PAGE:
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I have very short fingers and a super short pinky. When I started B2B I had no strength in my pinky and found it frustrating. Then one day I just noticed I was using my pinky on the E string around the 7th fret without thinking about it. I’ll have to play something up higher to see how I go but there has definitely been an improvement in a short time. I practice a couple of hours a day, that includes B2B but also playing along to bass tabs on YouTube for fun.

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Also, forgot to mention I’ve been trying to work on the pivot technique, where you anchor your thumb somewhere and pivot your hand rather than shifting. I can’t get it quite right and will be seeing a teacher soon to help.

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The no strength in my pinky when I started I mitigated by fretting with my ring finger and pinky together

Still can’t do hammer ons with my pinky. Somethings just take time

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Thank you everyone for the great insights, very helpfull!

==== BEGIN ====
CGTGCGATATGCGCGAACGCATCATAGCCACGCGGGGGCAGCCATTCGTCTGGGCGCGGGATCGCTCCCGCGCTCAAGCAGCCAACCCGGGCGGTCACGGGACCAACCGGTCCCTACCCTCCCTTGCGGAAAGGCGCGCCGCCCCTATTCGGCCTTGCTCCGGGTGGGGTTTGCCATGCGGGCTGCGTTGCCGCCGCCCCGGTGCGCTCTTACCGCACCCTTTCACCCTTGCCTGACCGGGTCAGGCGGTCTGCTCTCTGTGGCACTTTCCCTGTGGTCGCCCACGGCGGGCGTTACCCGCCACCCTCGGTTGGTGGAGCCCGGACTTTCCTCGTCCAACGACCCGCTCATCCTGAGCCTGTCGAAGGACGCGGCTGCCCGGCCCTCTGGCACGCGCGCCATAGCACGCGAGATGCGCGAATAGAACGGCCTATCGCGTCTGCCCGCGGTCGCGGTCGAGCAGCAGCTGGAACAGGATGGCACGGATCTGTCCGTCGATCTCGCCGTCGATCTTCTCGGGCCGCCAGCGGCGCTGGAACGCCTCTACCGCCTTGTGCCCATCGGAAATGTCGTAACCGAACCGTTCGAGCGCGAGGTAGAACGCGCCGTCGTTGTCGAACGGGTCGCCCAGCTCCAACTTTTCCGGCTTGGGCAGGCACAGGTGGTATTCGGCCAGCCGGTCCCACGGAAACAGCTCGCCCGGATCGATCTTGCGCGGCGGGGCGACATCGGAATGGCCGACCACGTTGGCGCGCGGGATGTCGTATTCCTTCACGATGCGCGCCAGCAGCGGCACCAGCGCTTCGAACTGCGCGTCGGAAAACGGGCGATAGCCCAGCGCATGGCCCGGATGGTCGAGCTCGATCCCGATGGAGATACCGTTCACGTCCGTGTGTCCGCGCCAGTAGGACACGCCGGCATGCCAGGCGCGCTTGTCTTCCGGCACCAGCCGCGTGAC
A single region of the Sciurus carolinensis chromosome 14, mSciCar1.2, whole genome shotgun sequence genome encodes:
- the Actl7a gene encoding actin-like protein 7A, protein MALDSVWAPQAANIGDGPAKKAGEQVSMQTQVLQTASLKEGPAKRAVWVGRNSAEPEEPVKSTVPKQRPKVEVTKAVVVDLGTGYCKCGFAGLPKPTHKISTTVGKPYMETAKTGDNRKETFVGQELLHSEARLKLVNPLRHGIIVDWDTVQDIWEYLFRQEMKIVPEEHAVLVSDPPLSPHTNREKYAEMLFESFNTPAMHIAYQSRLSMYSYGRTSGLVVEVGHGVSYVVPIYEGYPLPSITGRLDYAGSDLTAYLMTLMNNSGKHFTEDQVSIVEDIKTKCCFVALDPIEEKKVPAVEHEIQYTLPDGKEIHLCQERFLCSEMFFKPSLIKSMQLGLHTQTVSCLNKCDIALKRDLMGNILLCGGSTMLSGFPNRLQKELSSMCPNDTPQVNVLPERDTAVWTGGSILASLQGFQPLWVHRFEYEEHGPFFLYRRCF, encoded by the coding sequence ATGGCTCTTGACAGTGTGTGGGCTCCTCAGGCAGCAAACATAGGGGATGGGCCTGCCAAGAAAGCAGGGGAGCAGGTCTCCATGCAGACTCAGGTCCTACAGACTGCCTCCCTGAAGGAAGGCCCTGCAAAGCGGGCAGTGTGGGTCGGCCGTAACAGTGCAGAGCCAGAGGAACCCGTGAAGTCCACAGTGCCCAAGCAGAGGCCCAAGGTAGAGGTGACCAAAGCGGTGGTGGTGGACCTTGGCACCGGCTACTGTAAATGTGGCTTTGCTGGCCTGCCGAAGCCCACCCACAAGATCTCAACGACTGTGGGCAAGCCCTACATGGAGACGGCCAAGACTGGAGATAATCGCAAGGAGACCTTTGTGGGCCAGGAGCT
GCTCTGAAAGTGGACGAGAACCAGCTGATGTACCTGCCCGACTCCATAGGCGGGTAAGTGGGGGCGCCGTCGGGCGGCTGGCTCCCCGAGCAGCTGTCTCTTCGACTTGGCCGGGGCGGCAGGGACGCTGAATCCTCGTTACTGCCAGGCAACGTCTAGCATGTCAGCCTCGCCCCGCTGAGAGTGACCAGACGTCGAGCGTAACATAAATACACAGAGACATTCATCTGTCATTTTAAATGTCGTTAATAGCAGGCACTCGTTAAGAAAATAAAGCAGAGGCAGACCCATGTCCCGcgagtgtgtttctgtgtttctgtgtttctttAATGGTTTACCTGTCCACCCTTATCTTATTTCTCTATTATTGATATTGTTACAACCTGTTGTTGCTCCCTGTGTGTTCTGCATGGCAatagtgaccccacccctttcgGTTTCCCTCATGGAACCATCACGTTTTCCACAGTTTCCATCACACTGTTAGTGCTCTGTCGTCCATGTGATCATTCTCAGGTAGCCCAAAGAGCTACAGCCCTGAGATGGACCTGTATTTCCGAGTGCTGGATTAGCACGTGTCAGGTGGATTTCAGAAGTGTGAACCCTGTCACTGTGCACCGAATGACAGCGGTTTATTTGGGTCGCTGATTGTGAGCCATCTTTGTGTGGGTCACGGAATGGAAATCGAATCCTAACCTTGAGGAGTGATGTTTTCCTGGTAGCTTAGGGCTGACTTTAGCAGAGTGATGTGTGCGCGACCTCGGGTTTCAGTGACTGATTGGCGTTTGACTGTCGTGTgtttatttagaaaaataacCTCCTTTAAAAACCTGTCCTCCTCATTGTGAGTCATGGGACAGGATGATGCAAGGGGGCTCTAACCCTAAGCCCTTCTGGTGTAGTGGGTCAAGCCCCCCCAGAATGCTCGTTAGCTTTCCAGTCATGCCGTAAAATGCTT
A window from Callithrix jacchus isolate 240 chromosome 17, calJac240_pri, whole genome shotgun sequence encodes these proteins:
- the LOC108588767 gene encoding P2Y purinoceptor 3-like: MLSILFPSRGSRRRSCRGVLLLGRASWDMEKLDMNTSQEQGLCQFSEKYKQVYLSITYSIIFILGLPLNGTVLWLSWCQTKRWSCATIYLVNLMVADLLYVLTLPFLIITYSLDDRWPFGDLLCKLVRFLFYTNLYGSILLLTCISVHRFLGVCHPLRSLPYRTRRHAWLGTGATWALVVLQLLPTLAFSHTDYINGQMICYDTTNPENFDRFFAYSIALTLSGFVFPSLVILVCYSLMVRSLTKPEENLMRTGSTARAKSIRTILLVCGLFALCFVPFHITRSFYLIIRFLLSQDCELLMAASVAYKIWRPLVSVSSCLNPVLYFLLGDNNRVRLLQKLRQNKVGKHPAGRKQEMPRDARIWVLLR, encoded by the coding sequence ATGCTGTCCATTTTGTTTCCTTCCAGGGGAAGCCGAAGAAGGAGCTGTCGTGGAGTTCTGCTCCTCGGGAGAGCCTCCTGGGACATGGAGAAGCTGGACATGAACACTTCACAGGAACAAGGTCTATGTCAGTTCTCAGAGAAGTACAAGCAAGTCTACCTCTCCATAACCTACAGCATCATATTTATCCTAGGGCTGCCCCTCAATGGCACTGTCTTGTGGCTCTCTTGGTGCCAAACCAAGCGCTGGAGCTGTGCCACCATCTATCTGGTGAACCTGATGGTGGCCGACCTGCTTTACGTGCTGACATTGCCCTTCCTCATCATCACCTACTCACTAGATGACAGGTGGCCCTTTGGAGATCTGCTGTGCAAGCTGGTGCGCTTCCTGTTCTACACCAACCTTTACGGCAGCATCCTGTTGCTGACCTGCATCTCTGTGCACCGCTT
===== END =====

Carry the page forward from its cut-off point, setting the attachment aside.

Loving it and at the same time learning on how overcome my limitations.

I am glad I joined BassBuzz, lots of great people here.

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And me!

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I have small hands and very short pinkies. I broke my left pinky when I was 9 and it never really healed properly. It is very weak, and I always struggled to control it when I tried to learn to play guitar. But I was able to make some progress with the bass. I just forced myself to use my pinky, and tried to concentrate on my hand position. It wasn’t easy, but soon I was able to stretch my fingers in ways I never thought possible.

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I feel like we need a pinky measuring competition to see who has the smallest pinky. Measured from the outer edge of the hand where the pinky joins the palm, mine is 5.8cm (2.28 inches).

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Mine is 5.0

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5.4 cm or 2 and 1/8 inches for me.

Either that’s cm, or you can easily palm a basketball. :basketball: